Harding notes the difference between coaching and mentoring: “The advantages of mentoring is that [the mentor’s] experienced within the role. So they’re not just drawing out but they’re pouring in – they’re speaking from their experience. But mentoring is … not as structured. It is more a conversation.”
Royal commission recommendations
For some pastoral counsellors, and indeed for the Australian government, even formally structured coaching and mentoring doesn’t go far enough. They call for regular supervision from a rigorously trained professional to be mandated for all ministry workers, not just those in leadership. For the government, this rationale is based on an even more compelling reason: accountability and the prevention of potential abuse.
“The benchmark of the Royal Commission [into Institutional Responses to Child Sexual Abuse] is that all church workers should have mandatory professional supervision given by a trained supervisor,” says Nicky Lock, adviser for the Professional Supervision course at St Mark’s National Theological Centre in Canberra.
Lock highlights numerous recommendations handed down in the final report by the Royal Commission into Institutional Responses to Child Sexual Abuse, published in November 2017. These recommendations were specifically directed to the Anglican and Catholic churches but also to “each religious institution”, calling on them to “ensure that all people in religious or pastoral ministry, including religious leaders, have professional supervision with a trained professional or pastoral supervisor who has a degree of independence from the institution within which the person is in ministry.”
“All church workers should have mandatory professional supervision given by a trained supervisor.” – Nicky Lock
Lock admits, “That’s very broad. It would be difficult for churches to provide – it’s time and money. Do we have enough trained supervisors to offer professional supervision in the pastoral space? But that is the recommendation … In essence, they’ve said this is what has to happen, and most of the churches are seeking ways to make that happen.”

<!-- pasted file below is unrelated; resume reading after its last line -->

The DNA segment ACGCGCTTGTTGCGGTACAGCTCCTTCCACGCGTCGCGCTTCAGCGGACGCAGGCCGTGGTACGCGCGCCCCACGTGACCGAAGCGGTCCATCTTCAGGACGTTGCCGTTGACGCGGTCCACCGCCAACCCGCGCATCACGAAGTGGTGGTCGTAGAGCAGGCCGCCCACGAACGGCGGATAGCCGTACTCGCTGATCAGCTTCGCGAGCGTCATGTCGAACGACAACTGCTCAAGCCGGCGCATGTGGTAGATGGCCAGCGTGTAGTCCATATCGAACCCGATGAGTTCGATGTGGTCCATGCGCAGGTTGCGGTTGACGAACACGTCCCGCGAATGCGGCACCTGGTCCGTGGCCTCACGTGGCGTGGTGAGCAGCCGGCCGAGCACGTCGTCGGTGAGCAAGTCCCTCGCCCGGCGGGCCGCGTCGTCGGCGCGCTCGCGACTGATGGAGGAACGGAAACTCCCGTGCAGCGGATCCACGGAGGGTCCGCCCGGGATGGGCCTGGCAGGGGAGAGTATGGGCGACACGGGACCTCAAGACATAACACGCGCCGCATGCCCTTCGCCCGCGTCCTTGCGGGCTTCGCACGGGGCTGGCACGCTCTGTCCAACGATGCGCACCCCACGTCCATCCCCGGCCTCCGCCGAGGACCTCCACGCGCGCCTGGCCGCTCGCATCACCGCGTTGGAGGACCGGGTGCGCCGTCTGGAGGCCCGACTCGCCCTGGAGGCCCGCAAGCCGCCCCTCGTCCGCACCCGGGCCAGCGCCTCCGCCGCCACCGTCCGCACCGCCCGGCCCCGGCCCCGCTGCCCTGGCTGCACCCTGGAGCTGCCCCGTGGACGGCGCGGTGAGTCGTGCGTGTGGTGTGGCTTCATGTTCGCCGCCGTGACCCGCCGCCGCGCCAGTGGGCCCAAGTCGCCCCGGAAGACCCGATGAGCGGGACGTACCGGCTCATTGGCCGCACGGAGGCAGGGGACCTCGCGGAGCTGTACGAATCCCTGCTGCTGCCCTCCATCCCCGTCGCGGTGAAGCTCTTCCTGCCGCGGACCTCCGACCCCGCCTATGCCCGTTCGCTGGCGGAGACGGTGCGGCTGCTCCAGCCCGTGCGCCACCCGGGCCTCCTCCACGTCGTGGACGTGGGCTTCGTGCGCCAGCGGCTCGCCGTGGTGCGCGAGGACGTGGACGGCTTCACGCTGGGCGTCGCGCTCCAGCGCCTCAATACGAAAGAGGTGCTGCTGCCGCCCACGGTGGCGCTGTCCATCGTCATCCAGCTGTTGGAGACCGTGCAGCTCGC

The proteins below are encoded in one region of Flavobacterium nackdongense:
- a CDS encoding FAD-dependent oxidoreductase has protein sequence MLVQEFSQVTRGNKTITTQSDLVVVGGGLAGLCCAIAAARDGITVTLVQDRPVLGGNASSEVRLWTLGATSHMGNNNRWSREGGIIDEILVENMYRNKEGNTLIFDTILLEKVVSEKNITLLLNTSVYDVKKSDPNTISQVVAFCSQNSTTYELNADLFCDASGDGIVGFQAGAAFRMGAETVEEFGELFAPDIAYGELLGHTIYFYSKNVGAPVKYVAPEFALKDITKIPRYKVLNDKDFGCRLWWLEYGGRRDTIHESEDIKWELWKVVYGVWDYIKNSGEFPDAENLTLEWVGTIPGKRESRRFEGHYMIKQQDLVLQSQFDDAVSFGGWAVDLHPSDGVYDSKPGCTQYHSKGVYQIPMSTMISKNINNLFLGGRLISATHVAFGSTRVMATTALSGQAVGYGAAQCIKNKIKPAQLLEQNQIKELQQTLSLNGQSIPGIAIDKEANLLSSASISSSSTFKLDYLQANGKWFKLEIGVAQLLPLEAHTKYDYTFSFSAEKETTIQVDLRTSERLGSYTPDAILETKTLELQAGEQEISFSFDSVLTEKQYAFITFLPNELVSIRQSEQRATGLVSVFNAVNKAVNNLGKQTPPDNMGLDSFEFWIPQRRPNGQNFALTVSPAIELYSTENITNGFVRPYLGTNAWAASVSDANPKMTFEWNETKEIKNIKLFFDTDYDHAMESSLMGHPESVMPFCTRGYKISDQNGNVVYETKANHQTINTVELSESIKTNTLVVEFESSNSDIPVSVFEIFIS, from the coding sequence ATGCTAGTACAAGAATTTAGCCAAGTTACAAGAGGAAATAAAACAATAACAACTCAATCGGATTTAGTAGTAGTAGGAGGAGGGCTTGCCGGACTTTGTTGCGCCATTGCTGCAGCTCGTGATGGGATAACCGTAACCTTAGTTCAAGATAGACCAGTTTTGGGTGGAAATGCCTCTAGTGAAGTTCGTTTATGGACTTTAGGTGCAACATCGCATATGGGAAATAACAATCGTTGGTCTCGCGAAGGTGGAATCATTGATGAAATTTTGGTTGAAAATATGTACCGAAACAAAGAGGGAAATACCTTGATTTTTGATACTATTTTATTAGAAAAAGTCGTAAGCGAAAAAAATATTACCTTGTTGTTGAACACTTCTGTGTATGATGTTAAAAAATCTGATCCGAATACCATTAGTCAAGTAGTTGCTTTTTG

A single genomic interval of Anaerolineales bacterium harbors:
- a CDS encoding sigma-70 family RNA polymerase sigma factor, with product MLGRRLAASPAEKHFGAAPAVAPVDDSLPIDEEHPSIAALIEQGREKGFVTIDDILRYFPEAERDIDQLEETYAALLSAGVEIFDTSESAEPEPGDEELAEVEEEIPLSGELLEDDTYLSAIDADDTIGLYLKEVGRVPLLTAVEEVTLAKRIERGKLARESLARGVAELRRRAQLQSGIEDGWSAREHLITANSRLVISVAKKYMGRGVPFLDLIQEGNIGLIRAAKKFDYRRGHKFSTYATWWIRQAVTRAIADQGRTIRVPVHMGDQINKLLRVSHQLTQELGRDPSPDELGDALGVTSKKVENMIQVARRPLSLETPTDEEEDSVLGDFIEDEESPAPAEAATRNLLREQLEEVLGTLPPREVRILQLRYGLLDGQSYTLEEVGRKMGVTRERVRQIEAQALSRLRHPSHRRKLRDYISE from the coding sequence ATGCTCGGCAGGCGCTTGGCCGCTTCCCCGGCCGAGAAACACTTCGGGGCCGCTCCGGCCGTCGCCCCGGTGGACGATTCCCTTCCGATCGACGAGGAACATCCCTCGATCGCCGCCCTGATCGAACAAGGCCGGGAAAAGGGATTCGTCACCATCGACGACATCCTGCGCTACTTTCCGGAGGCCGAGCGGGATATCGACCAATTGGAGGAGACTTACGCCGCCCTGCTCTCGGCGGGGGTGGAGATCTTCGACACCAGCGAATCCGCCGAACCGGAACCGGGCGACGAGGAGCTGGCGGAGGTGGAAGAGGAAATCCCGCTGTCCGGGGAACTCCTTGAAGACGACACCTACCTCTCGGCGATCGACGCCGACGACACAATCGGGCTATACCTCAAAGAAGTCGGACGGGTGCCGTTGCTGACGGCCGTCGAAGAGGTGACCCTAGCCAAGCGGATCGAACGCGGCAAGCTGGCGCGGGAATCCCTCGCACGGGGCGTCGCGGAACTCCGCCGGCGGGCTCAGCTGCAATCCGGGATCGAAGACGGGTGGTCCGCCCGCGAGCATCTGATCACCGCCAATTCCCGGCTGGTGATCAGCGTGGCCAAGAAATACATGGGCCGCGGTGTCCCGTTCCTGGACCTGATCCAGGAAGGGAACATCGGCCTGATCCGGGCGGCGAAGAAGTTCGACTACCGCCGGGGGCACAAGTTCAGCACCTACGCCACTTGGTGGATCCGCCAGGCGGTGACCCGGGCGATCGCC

She notes the denominations where professional supervision is already in place: the Uniting Church, which mandated professional supervision for its ministers in 2009 in its “Code of Ethics and Ministry Practice” and the Salvation Army, which committed to “ongoing leadership training, supervision and support for workers” in its “Safe Salvos Manual” in 2016. She also notes other systems of supervision being implemented in the Anglican Church in Perth, Newcastle and Melbourne, and adds that she is “in conversations” with the national Anglican Church and other denominations.
Professional supervision is certainly not a new concept and, as Lock notes, it has long been a requirement for workers in other “helping professions” such as counselling, social work and psychology.
“I think church workers are in a similar space; they’re operating relationally at very deep and intimate levels with people, they’re exposed to a lot of trauma through the stories they hear when they’re working with parishioners pastorally …
“The ministry space is not a well-structured space, so ministers are having to be responsible for self-management of time boundaries and those sorts of things. There are many issues in the ministry space that mean they should have the same level of care and accountability as other workers who are working in a similar way.”
What is professional supervision?
Lock defines the difference between coaching and professional supervision: “Like coaching, professional supervision is a reflective practice that focuses on the person’s ministry and how their personhood integrates in that ministry space.